"I feel very lucky because I don't feel that weight gain is bad anymore," the singer says. "Nor is weight loss—it's neutral." Read on to hear more of what she had to say.
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Lizzo
Credit: Roy Rochlin/Getty Images

Lizzo is having a big year—the singer just took home her first Emmy, dropped her own line of shapewear and announced a new documentary coming to HBO Max. The flautist-singer-dancer is currently on the road with her first arena tour, but that busy schedule hasn't been enough to keep folks from focusing on her weight instead of her work.

In Vanity Fair's November cover story, Lizzo opened up about the relentless energy online trolls seem to have when it comes to criticizing her looks. Back in 2021, she went on Instagram Live after a user lashed out with a racist, fat-phobic comment on one of her posts. "Sometimes, I feel like the world just don't love me back," she said during her live post. Speaking about that comment to Vanity Fair, Lizzo said she wasn't about to reveal what exactly that commenter said—"then people will know what really hurt me," she explained.

"People have been calling me fat my entire life, but that was the first time seeing an insult of how I looked, who I am, and my music wrapped into one, and it really hurt me," she said. "And if one person says it, then another person says it, it multiplies like a f---ing virus. If enough people on the internet start echoing sentiments about you, it becomes part of your public persona and it's out of your control."

It's bad enough to whittle someone's worth down to their looks, but that behavior gets even more toxic when combined with the racism and vitriol that always seems to find its way to Lizzo. And if people end up conflating their personal feelings about Lizzo's weight with her music, her point of view is pretty clear: "I don't care!," she said.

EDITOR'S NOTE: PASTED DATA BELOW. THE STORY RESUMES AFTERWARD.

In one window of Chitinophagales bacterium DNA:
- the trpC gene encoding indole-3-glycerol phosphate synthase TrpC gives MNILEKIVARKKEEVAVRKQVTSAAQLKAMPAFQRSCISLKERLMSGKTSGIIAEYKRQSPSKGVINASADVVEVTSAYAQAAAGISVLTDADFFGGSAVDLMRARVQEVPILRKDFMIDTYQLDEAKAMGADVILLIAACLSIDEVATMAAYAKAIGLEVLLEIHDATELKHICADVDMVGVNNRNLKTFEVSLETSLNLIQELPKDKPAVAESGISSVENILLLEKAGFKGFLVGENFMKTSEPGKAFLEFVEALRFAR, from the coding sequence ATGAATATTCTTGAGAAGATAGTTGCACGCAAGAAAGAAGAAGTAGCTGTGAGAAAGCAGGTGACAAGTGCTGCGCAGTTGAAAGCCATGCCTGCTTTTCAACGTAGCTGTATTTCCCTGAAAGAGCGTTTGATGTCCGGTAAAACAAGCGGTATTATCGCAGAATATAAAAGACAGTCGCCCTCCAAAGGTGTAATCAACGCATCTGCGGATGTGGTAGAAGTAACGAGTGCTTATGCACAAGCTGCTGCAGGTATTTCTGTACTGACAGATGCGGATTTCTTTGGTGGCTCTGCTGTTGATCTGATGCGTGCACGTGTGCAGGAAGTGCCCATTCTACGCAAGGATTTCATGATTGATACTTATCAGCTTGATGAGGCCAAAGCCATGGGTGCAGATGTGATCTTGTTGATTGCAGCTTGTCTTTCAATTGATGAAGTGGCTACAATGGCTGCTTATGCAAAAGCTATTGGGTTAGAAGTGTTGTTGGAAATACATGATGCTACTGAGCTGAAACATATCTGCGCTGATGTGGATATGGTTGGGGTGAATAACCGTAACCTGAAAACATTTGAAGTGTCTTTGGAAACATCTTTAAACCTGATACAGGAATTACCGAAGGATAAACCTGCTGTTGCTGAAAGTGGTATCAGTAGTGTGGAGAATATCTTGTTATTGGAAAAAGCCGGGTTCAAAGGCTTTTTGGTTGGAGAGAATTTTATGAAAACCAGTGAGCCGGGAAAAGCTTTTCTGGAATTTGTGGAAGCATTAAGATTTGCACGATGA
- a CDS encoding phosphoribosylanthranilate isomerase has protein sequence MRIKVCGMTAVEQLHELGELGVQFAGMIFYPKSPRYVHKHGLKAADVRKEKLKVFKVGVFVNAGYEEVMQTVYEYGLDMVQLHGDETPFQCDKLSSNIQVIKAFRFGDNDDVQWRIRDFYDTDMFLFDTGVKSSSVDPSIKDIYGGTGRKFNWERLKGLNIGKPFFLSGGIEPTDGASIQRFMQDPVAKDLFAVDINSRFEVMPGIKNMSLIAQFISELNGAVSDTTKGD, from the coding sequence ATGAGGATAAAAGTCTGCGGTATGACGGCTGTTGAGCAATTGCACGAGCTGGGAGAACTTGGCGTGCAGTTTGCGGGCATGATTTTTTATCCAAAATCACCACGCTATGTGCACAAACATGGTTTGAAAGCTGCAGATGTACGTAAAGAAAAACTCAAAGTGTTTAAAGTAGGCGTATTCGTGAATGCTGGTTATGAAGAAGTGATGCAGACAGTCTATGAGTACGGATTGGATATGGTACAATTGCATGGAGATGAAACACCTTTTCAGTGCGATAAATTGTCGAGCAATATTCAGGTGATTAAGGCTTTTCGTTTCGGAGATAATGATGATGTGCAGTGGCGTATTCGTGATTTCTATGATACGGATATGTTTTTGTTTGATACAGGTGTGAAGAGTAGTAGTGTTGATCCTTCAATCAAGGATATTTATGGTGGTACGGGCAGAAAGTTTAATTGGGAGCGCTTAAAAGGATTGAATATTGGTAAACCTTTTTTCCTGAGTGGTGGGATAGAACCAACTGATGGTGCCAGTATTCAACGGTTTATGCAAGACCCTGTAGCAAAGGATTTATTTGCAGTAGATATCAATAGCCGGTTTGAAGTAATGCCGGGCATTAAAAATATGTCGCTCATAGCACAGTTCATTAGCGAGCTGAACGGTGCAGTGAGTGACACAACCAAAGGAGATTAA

As for her personal health, the rising star says she feels just fine—mentally and physically. She's been eating a vegan diet since 2020 and has developed a healthy relationship to food and weight that she wishes other people could internalize.

"I lead a very healthy lifestyle—mentally, spiritually, I try to keep everything I put in my body super clean. Health is something I prioritize, wherever that leads me physically …," she told Vanity Fair. "It sucks that we associate weight gain with the negative thing that causes it. It's mixing this beautiful thing that's food—and nourishing ourselves with it, but it's the stress that's the bad thing, not the 20 pounds. I feel very lucky because I don't feel that weight gain is bad anymore. Nor is weight loss—it's neutral. And food is fun. I love eating, and I have a chef now, and I'm not thinking about it. I had a brownie last night."

Thinking of food in terms of fun and nourishment is a deliciously healthy way to consider your eating patterns. Some folks choose to think about it in terms of intuitive eating—listening to your body's indications of hunger and fullness and rethinking any negative, rigid rules you may have had about eating in the past. It can be a mentally and nutritionally healthy way to approach your plate, especially if you try to eat a variety of foods, including proteins, fruits, veggies, healthy fats and grains.

But no matter how you choose to eat—or how anyone else chooses to eat—we at EatingWell know it's not helpful to share unsolicited advice or opinions about other people's health or looks online. If you wouldn't want something said about you, it's a good rule of thumb not to say it about anyone else.